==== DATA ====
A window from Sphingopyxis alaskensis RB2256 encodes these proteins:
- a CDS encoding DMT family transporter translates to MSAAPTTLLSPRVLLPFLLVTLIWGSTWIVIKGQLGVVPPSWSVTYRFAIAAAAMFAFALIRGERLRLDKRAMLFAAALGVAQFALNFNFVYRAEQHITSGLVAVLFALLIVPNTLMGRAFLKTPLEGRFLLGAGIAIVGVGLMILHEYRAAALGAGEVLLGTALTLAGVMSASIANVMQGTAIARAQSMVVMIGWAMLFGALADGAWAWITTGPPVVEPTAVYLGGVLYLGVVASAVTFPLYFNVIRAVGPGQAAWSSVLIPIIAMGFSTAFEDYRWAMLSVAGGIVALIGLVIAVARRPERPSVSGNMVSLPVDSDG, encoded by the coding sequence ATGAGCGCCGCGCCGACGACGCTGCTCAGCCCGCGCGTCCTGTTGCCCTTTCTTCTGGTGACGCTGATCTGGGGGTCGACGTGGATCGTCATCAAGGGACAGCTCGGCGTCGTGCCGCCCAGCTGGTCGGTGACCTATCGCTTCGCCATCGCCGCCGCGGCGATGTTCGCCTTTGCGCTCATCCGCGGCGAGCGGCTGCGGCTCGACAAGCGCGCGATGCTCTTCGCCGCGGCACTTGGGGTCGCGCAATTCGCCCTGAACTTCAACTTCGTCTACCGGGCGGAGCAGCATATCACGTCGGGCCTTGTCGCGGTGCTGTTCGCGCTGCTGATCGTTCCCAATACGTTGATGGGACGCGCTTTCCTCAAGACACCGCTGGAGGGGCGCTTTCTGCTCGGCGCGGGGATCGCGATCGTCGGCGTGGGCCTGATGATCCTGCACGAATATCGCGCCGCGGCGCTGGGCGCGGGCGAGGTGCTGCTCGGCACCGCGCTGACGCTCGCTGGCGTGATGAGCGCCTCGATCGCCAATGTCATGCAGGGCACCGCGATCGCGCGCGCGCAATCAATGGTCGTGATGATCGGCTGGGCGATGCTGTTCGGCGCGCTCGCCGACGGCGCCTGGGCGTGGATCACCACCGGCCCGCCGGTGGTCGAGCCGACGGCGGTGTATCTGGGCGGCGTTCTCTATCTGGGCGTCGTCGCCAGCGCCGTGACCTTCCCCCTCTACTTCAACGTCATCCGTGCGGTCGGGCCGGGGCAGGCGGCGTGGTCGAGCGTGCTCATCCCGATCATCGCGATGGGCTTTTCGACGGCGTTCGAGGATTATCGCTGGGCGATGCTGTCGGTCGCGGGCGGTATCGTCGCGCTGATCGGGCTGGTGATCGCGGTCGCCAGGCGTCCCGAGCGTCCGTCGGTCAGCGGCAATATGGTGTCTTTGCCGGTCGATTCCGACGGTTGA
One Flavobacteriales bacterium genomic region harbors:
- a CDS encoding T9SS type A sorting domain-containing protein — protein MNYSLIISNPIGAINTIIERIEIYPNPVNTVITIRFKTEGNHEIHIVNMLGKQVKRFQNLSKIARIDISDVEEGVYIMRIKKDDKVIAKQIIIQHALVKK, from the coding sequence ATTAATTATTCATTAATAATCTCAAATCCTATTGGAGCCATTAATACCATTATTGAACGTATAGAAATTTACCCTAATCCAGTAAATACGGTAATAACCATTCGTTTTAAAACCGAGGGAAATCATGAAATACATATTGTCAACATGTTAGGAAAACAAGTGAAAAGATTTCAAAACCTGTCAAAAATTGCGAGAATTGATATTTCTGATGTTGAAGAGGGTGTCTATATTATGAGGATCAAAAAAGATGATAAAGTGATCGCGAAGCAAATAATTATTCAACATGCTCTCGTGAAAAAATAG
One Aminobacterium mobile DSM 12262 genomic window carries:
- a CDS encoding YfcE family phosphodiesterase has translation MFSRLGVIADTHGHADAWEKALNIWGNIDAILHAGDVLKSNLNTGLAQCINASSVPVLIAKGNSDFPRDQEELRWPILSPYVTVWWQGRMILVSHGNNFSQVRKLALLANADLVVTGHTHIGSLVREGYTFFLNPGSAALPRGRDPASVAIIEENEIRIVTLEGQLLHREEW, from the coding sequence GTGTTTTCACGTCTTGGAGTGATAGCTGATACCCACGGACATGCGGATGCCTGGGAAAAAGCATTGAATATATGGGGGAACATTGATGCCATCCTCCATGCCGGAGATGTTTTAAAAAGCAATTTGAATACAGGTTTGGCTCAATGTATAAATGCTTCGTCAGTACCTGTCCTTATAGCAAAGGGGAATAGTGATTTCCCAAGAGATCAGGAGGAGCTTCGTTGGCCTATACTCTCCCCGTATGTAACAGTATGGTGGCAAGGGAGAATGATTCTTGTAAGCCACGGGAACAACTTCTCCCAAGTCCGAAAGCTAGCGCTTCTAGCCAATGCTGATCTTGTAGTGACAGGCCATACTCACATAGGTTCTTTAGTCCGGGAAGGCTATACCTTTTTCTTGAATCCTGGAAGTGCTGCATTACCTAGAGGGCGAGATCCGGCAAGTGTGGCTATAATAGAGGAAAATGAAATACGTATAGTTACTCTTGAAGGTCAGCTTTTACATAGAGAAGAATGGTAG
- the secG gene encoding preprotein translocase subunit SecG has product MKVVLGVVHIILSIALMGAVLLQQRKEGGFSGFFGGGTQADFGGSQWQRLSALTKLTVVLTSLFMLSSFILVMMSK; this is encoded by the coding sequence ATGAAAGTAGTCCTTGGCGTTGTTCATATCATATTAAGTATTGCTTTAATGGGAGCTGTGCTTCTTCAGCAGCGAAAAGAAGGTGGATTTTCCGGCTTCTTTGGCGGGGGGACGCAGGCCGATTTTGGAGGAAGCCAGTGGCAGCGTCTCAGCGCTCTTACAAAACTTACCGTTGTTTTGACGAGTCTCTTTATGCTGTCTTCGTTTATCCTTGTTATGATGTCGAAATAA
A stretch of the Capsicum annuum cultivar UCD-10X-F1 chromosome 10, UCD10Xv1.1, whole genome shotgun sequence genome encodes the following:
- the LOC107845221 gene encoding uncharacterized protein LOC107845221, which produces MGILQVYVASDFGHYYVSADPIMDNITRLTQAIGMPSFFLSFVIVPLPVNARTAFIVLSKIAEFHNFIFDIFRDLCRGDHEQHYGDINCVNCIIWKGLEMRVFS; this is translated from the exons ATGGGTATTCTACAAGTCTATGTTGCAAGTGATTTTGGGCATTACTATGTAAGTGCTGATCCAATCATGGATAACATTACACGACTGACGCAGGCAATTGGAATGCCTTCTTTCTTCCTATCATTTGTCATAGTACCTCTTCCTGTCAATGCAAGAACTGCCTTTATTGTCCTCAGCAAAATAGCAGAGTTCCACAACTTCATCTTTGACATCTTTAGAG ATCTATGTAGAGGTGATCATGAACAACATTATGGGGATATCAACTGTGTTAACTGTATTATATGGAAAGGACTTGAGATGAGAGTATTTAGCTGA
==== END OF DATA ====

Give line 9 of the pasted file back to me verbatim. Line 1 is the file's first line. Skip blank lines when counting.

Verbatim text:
- the LOC107845221 gene encoding uncharacterized protein LOC107845221, which produces MGILQVYVASDFGHYYVSADPIMDNITRLTQAIGMPSFFLSFVIVPLPVNARTAFIVLSKIAEFHNFIFDIFRDLCRGDHEQHYGDINCVNCIIWKGLEMRVFS; this is translated from the exons ATGGGTATTCTACAAGTCTATGTTGCAAGTGATTTTGGGCATTACTATGTAAGTGCTGATCCAATCATGGATAACATTACACGACTGACGCAGGCAATTGGAATGCCTTCTTTCTTCCTATCATTTGTCATAGTACCTCTTCCTGTCAATGCAAGAACTGCCTTTATTGTCCTCAGCAAAATAGCAGAGTTCCACAACTTCATCTTTGACATCTTTAGAG ATCTATGTAGAGGTGATCATGAACAACATTATGGGGATATCAACTGTGTTAACTGTATTATATGGAAAGGACTTGAGATGAGAGTATTTAGCTGA